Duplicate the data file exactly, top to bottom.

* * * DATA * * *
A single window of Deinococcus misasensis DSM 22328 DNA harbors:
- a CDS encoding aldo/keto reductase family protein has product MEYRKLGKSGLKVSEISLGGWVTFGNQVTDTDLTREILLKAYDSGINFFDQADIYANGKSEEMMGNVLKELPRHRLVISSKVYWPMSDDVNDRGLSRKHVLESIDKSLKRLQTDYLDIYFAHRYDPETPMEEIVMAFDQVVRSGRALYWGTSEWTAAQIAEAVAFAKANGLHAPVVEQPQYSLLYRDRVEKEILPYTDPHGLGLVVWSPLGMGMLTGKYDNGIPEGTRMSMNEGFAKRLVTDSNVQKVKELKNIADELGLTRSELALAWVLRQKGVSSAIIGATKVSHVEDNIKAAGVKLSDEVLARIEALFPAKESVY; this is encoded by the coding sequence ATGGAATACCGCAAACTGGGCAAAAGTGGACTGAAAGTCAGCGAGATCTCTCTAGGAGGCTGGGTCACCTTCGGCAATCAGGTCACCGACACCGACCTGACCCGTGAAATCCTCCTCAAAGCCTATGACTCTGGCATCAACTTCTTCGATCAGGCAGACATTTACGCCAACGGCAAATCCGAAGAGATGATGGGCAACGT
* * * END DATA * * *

A single window of Deinococcus misasensis DSM 22328 DNA harbors:
- a CDS encoding aldo/keto reductase family protein has product MEYRKLGKSGLKVSEISLGGWVTFGNQVTDTDLTREILLKAYDSGINFFDQADIYANGKSEEMMGNVLKELPRHRLVISSKVYWPMSDDVNDRGLSRKHVLESIDKSLKRLQTDYLDIYFAHRYDPETPMEEIVMAFDQVVRSGRALYWGTSEWTAAQIAEAVAFAKANGLHAPVVEQPQYSLLYRDRVEKEILPYTDPHGLGLVVWSPLGMGMLTGKYDNGIPEGTRMSMNEGFAKRLVTDSNVQKVKELKNIADELGLTRSELALAWVLRQKGVSSAIIGATKVSHVEDNIKAAGVKLSDEVLARIEALFPAKESVY; this is encoded by the coding sequence ATGGAATACCGCAAACTGGGCAAAAGTGGACTGAAAGTCAGCGAGATCTCTCTAGGAGGCTGGGTCACCTTCGGCAATCAGGTCACCGACACCGACCTGACCCGTGAAATCCTCCTCAAAGCCTATGACTCTGGCATCAACTTCTTCGATCAGGCAGACATTTACGCCAACGGCAAATCCGAAGAGATGATGGGCAACGT